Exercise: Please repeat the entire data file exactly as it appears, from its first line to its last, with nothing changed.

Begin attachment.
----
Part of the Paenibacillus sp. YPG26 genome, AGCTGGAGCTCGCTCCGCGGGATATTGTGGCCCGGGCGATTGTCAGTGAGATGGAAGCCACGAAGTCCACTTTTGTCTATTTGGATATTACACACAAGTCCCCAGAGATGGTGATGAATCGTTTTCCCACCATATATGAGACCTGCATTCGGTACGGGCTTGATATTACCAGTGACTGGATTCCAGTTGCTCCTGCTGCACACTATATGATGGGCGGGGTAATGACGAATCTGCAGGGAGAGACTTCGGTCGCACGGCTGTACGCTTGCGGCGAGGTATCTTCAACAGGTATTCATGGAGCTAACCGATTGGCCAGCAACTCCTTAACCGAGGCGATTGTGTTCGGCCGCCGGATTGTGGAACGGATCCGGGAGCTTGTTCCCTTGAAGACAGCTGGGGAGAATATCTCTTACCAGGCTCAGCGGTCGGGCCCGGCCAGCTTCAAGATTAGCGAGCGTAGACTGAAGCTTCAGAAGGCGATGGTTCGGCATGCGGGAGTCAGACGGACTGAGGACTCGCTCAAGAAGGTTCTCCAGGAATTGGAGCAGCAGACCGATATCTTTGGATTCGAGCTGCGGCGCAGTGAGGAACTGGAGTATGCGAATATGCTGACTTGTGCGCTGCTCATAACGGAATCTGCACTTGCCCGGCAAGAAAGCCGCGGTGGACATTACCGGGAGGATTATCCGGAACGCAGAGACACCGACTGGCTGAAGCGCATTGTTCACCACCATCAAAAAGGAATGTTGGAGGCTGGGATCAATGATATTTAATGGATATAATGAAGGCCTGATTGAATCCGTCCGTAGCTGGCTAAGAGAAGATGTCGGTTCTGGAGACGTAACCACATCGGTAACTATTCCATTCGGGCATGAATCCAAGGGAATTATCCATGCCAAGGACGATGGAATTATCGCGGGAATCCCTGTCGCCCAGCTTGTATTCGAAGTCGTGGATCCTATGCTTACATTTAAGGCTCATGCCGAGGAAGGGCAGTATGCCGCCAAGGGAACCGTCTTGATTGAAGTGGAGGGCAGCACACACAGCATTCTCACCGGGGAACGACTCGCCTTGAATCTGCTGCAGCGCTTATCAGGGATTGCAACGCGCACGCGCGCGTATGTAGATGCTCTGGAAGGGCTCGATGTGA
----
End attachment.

Part of the Paenibacillus sp. YPG26 genome, AGCTGGAGCTCGCTCCGCGGGATATTGTGGCCCGGGCGATTGTCAGTGAGATGGAAGCCACGAAGTCCACTTTTGTCTATTTGGATATTACACACAAGTCCCCAGAGATGGTGATGAATCGTTTTCCCACCATATATGAGACCTGCATTCGGTACGGGCTTGATATTACCAGTGACTGGATTCCAGTTGCTCCTGCTGCACACTATATGATGGGCGGGGTAATGACGAATCTGCAGGGAGAGACTTCGGTCGCACGGCTGTACGCTTGCGGCGAGGTATCTTCAACAGGTATTCATGGAGCTAACCGATTGGCCAGCAACTCCTTAACCGAGGCGATTGTGTTCGGCCGCCGGATTGTGGAACGGATCCGGGAGCTTGTTCCCTTGAAGACAGCTGGGGAGAATATCTCTTACCAGGCTCAGCGGTCGGGCCCGGCCAGCTTCAAGATTAGCGAGCGTAGACTGAAGCTTCAGAAGGCGATGGTTCGGCATGCGGGAGTCAGACGGACTGAGGACTCGCTCAAGAAGGTTCTCCAGGAATTGGAGCAGCAGACCGATATCTTTGGATTCGAGCTGCGGCGCAGTGAGGAACTGGAGTATGCGAATATGCTGACTTGTGCGCTGCTCATAACGGAATCTGCACTTGCCCGGCAAGAAAGCCGCGGTGGACATTACCGGGAGGATTATCCGGAACGCAGAGACACCGACTGGCTGAAGCGCATTGTTCACCACCATCAAAAAGGAATGTTGGAGGCTGGGATCAATGATATTTAATGGATATAATGAAGGCCTGATTGAATCCGTCCGTAGCTGGCTAAGAGAAGATGTCGGTTCTGGAGACGTAACCACATCGGTAACTATTCCATTCGGGCATGAATCCAAGGGAATTATCCATGCCAAGGACGATGGAATTATCGCGGGAATCCCTGTCGCCCAGCTTGTATTCGAAGTCGTGGATCCTATGCTTACATTTAAGGCTCATGCCGAGGAAGGGCAGTATGCCGCCAAGGGAACCGTCTTGATTGAAGTGGAGGGCAGCACACACAGCATTCTCACCGGGGAACGACTCGCCTTGAATCTGCTGCAGCGCTTATCAGGGATTGCAACGCGCACGCGCGCGTATGTAGATGCTCTGGAAGGGCTCGATGTGA